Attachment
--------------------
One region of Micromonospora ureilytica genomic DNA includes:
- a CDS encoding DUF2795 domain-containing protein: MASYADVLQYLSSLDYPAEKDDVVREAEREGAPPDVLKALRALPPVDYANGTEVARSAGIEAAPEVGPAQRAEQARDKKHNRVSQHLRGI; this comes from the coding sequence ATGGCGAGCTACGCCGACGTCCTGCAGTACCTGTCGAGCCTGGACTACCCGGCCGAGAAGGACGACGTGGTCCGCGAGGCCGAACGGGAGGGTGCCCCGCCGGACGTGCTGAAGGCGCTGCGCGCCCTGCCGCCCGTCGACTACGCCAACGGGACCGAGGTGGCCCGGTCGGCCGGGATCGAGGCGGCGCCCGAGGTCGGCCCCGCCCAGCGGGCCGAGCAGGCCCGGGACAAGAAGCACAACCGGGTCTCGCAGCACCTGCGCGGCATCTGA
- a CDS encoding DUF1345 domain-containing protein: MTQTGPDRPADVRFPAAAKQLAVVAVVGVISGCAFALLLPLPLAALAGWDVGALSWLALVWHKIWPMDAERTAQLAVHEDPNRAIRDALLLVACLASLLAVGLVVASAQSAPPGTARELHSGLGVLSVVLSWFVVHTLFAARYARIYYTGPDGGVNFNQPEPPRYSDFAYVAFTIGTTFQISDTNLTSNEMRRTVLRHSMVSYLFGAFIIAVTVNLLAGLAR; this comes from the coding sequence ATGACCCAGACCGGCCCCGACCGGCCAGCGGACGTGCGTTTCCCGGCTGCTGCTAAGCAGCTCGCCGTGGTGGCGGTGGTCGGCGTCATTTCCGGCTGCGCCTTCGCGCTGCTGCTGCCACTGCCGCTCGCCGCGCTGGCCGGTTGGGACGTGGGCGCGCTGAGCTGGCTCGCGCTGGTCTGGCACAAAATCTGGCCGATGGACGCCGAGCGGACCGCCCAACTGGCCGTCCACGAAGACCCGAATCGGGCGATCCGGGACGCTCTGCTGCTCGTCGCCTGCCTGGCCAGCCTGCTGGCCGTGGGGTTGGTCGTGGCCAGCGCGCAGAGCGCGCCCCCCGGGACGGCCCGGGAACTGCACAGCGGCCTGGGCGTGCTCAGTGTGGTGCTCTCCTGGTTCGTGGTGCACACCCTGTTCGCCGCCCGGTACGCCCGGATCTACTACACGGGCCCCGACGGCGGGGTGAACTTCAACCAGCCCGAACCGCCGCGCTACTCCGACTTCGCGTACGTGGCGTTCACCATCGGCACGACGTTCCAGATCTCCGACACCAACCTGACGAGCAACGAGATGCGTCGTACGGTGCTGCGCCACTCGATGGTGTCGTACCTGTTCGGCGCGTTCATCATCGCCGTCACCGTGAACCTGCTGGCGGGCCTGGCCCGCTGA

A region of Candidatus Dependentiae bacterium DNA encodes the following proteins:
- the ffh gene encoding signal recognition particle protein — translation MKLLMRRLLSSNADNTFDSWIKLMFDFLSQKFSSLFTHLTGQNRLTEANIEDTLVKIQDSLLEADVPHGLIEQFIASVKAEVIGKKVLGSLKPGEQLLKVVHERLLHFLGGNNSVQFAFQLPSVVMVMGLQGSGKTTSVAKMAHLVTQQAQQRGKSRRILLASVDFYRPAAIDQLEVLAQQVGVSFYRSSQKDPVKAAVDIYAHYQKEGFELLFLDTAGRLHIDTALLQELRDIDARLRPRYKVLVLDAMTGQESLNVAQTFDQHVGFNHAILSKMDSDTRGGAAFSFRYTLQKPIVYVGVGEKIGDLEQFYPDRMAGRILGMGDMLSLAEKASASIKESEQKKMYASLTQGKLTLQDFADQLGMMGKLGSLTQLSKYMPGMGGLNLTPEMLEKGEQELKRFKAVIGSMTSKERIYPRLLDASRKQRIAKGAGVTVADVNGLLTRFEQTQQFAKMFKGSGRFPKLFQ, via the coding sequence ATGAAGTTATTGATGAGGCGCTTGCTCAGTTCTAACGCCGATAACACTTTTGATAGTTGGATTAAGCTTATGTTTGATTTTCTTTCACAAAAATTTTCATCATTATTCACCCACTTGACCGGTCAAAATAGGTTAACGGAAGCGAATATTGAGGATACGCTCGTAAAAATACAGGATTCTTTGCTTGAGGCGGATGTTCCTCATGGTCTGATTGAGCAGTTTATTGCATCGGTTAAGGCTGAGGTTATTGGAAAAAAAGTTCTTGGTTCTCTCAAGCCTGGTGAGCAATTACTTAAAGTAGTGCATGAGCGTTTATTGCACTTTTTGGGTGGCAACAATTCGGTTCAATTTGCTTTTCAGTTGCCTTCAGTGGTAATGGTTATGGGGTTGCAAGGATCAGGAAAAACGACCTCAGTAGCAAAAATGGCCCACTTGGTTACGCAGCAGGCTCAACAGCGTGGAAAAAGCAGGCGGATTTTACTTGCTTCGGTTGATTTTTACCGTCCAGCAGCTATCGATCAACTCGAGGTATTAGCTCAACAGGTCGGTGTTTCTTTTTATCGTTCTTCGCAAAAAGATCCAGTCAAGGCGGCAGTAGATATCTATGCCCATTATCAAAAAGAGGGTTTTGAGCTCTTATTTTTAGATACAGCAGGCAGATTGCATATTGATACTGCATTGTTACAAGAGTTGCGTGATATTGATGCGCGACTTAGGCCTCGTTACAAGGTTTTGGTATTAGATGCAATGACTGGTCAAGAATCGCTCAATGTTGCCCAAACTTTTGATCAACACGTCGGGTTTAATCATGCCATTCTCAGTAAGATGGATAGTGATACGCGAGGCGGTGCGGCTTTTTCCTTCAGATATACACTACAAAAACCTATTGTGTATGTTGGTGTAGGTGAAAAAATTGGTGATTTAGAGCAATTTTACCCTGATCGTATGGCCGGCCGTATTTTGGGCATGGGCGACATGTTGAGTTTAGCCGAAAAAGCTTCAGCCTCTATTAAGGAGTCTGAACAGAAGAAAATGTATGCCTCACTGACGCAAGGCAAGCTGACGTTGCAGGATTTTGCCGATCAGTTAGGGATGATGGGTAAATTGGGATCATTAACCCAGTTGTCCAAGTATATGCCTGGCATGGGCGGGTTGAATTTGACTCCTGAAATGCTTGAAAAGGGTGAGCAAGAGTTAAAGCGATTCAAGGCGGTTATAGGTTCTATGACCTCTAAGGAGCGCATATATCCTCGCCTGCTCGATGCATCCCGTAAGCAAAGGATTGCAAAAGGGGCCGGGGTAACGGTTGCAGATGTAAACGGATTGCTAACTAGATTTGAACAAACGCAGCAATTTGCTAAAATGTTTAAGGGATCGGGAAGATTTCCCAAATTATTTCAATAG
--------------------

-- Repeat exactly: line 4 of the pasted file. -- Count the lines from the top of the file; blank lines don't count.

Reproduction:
A region of Candidatus Dependentiae bacterium DNA encodes the following proteins: